PHILADELPHIA — The American Association for Cancer Research (AACR) congratulates Sara Catherine Hanna, PhD, postdoctoral research fellow at the University of North Carolina at Chapel Hill, as the first recipient of the AACR-John and Elizabeth Leonard Family Foundation Basic Cancer Research Fellowship, which will support her research on triple-negative breast cancer (TNBC).
The $50,000 grant is expected to be offered annually for postdoctoral scientists engaged in basic cancer research under an experienced mentor. The program is funded by the John and Elizabeth Leonard Family Foundation, which was created by biotechnology industry veteran and philanthropist John Leonard, PhD, and his wife, Elizabeth. Leonard is a member of the board of trustees of the AACR Foundation for the Prevention and Cure of Cancer.
Hanna received her doctorate in genetics and molecular biology from the University of North Carolina at Chapel Hill in 2013. She currently works there in the laboratory of Gary L. Johnson, PhD, Kenan distinguished professor and chair of the Department of Pharmacology, who will serve as her mentor. Johnson is also a member of the UNC Lineberger Comprehensive Cancer Center and co-director of the cancer center’s program in molecular therapeutics.
Breast cancers are generally divided into subtypes based on the receptors found within the tumor. The most successful treatments for breast cancer use these receptors to attack the tumor. Unfortunately, treatments which target specific receptors are not available for patients with TNBC. Furthermore, TNBC patients who do not respond to initial therapy have worse overall survival compared with non-TNBC patients. There is a critical need to understand and identify the changes in the triple-negative tumors which enable these types of tumors to remain resistant to treatment.
Hanna’s project, titled “Kinome dynamics in chemo-sensitive and -insensitive breast cancer,” will focus on kinases, a large family of proteins that regulate cell growth and survival, and that are often mutated in cancers. Kinases appear important for the response to chemotherapy, and many have been successfully targeted in cancers. Hanna will examine the molecular profile of the kinome, the full complement of kinases, in tumor samples from TNBC patients who responded to chemotherapy, compared with those who were resistant to the treatment. She will examine mutations in kinase genes, as well as expression levels and enzymatic activity, to identify molecular signatures that can predict the best treatment for TNBC. In addition, she will use mouse models to further examine the differences in the molecular signatures between chemotherapy-responsive and -resistant tumors.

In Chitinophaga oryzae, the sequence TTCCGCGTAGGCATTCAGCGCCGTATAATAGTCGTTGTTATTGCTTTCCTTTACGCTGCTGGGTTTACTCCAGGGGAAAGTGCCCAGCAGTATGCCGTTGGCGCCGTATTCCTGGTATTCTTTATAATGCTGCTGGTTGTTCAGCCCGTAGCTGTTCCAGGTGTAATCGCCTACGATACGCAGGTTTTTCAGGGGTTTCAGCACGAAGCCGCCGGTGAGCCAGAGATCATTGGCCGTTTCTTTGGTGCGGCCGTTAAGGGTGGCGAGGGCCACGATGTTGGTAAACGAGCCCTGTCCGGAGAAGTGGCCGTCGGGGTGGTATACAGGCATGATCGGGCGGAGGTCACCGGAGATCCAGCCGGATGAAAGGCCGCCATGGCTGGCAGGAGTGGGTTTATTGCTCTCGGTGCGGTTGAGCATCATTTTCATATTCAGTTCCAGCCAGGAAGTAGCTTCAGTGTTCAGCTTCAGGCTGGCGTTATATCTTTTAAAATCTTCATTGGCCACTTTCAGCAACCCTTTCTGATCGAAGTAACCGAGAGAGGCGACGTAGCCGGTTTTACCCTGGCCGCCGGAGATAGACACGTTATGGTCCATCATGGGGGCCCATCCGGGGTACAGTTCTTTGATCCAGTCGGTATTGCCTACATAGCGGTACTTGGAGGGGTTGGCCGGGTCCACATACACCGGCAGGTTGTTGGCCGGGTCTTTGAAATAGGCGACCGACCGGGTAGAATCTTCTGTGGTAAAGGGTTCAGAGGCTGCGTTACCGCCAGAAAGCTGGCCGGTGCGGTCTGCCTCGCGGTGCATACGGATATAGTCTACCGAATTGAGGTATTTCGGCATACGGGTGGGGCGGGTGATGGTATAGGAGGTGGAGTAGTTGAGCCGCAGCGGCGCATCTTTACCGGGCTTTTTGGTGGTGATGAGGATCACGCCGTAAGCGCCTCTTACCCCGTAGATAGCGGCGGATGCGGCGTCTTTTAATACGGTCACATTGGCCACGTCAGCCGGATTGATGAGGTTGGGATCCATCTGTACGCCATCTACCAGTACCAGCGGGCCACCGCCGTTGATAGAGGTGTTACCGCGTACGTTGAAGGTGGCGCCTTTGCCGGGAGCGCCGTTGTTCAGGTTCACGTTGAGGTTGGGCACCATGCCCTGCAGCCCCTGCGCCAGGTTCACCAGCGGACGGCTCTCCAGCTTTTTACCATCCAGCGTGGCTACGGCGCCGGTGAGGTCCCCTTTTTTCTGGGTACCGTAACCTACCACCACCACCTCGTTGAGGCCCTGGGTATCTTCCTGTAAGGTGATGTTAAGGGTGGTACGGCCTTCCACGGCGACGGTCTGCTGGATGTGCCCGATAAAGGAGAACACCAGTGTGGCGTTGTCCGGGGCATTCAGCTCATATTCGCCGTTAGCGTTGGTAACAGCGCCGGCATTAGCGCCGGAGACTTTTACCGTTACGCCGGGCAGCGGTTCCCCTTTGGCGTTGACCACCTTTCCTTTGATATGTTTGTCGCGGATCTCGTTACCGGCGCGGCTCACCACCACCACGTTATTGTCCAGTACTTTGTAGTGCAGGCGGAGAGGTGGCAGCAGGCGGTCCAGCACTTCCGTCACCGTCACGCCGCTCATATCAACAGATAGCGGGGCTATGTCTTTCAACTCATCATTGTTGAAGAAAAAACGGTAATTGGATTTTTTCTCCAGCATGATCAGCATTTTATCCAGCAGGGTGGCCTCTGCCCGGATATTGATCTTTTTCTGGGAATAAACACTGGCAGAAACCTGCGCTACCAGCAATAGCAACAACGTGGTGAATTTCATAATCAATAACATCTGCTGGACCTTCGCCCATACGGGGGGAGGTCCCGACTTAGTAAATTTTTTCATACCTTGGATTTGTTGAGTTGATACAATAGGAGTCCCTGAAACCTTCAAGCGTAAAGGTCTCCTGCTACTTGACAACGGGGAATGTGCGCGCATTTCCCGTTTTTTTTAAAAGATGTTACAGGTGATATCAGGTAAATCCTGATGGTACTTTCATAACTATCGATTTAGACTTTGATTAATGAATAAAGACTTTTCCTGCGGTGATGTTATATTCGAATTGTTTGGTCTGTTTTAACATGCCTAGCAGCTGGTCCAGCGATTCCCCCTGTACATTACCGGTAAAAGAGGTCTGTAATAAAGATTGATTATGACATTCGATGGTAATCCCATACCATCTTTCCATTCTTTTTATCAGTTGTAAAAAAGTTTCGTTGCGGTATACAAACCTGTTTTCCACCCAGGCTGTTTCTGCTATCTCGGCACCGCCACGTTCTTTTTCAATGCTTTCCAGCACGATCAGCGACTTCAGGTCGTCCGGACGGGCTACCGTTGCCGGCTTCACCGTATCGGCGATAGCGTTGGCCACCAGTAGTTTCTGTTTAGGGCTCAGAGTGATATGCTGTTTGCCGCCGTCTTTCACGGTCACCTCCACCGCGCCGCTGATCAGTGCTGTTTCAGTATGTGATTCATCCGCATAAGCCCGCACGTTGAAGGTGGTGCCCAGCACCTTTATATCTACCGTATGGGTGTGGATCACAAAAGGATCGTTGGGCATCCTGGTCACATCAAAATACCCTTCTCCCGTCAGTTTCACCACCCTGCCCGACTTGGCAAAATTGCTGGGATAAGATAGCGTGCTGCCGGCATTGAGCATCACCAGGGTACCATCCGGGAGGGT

The data generated from the first two parts of the study may provide kinome signatures to help identify which chemotherapies may work best for treating TNBC. Hanna will use cell lines and mouse models to test how well these signatures predict the best treatment for TNBC. Ultimately, Hanna hopes to be able to predict which kinase inhibitors can be used in combination with chemotherapy to give better treatment options to patients with TNBC.